“Sure, why not? It’s bound to our world like all the other planes. Elrond is still in Rivendell, because that’s where people think of him being, not the Gray Havens—and I’m telling you right now he looks nothing like Hugo Weaving. I also went to Hades once so I could ask Odysseus what the sirens had to say, and that was a mindblower. Can’t tell you what they said, though.”
“You’re going to tell me I’m too young again, aren’t you?”
“No. You simply have to hear it for yourself to properly appreciate it. It involves hasenpfeffer and sea serpents and the end of the world.”
Granuaile narrowed her eyes at me and said, “Fine, don’t tell me. So what’s your plan for Asgard?”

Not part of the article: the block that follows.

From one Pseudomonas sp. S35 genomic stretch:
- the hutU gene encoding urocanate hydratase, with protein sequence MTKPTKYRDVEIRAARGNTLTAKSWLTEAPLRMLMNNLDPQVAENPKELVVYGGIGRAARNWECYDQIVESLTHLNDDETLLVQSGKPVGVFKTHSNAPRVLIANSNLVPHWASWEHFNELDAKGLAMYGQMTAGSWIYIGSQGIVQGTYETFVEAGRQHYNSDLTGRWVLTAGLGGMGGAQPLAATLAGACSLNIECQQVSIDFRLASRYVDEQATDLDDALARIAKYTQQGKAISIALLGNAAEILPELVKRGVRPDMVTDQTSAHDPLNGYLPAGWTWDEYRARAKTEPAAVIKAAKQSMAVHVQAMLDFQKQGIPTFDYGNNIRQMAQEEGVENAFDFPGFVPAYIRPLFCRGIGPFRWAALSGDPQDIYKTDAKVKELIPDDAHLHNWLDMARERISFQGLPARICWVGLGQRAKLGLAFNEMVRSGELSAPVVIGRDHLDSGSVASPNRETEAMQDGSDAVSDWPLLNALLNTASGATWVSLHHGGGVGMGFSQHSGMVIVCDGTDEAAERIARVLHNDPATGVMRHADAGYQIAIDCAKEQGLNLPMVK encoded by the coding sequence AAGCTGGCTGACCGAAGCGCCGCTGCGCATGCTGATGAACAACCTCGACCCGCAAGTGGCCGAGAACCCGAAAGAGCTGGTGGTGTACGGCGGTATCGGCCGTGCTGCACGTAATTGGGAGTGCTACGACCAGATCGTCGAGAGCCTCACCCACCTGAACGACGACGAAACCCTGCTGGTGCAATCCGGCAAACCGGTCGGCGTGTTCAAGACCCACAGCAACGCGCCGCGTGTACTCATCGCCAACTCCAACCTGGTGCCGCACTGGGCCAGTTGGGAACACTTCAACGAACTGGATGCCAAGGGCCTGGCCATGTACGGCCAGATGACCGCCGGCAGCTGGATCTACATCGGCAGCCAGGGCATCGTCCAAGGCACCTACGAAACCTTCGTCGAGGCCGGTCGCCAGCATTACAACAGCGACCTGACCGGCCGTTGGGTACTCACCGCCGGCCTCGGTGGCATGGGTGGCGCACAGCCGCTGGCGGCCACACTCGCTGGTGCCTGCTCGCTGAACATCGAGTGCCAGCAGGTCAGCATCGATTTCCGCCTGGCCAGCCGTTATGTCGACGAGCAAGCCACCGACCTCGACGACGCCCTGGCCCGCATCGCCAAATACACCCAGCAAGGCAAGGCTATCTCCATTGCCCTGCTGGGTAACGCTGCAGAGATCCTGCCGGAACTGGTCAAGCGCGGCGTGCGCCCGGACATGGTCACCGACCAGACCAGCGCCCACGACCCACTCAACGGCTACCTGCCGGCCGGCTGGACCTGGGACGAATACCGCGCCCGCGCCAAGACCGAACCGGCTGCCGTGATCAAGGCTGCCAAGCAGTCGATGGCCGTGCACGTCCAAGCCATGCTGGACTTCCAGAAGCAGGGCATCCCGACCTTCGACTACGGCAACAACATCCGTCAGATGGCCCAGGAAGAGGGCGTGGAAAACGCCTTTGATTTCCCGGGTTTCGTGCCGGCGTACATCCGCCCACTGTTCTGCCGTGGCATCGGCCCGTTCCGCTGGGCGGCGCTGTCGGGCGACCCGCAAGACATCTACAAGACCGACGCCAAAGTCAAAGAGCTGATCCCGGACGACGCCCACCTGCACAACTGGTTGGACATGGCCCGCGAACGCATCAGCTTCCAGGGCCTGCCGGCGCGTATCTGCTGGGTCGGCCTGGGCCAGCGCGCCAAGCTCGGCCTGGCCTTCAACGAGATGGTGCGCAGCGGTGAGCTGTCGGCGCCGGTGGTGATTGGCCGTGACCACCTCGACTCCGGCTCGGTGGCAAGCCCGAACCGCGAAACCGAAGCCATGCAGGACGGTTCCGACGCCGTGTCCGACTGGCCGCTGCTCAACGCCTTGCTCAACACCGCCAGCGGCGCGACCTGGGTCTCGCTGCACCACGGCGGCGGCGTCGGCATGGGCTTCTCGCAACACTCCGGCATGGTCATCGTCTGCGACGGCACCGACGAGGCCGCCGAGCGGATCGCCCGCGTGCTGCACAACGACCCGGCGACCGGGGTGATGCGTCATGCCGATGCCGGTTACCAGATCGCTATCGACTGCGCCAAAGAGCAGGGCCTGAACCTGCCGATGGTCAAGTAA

“Well, first I have to choose a root to climb, but that’s easy: I’d rather avoid Ratatosk, so I’m going up the one from Jötunheim. Not only does Ratatosk rarely travel it, but it’s a far shorter climb from there than from Niflheim. Now, since you seem to have been reading up on this, tell me what direction I must go to find where the Well of Mimir would be bound to this plane.”
“East,” Granuaile said immediately. “Jötunheim is always to the east.”
“That’s right. To the east of Scandinavia. The Well of Mimir is tethered to a sub-arctic lake some distance from the small Russian town of Nadym. That’s where I’m going.”
“I’m not up-to-date on my small Russian towns. Where exactly is Nadym?”
“It’s in western Siberia.”
“All right, you go to this particular lake, then what?”
“There will be a tree root drinking from the lake. It will not be an ash tree, more of a stunted evergreen, because it’s essentially tundra up there. Once I find this root, I touch it, bind myself to it, pull my center along the tether, and then I’m hugging the root of Yggdrasil on the Norse plane, and the lake will be the Well of Mimir.”